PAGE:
Synopses & Reviews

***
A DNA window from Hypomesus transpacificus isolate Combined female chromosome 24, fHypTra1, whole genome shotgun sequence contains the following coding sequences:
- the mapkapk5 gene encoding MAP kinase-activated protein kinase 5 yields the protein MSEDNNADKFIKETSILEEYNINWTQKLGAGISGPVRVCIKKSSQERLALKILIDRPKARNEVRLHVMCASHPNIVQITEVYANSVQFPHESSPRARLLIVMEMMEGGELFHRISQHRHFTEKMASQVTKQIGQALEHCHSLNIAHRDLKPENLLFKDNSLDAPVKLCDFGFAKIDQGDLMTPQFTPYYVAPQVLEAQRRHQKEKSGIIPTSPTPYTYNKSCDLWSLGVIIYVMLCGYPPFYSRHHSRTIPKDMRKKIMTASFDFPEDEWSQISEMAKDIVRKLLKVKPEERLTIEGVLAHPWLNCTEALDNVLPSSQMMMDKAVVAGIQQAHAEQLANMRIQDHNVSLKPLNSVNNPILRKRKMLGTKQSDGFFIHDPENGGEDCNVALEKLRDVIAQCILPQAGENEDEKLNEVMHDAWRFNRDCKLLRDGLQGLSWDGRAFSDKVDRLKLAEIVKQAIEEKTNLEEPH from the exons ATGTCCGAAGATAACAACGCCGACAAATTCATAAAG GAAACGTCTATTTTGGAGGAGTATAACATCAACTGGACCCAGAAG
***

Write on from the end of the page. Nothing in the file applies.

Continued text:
A powerful novel of life in the mixed culture that existed in Southern Spain before the expulsion of the Arabs and Jews. Radwa Ashour skillfully weaves a history of Granadan rule and an Arabic world into a novel that evokes cultural loss and the disappearance of a vanquished population. The novel follows the family of Abu Jaafar, the bookbinder--his wife, widowed daughter-in-law, her two children, and his two apprentices--as they witness Christopher Columbus and his entourage in a triumphant parade featuring exotic plants and animals, and human captives from the New World. Embedded in the narrative is the preparation for the marriage of Saad, one of the apprentices, and Saleema, Abu Jaafar's granddaughter--a scenario that is elegantly revealed in a number of parallel scenes. As the new rulers of Granada confiscate books, and officials burn the collected volumes, Abu Jaafur quietly moves his rich library out of town. Persecuted Muslims fight to form an independent government, but increasing economic and cultural pressures on the Arabs of Spain and Christian rulers culminate in Christian conversions and Muslim uprisings. A tale that is both vigorous and heartbreaking, this novel will appeal to general readers of Spanish and Arabic literature as well as anyone interested in Christian-Muslim relations.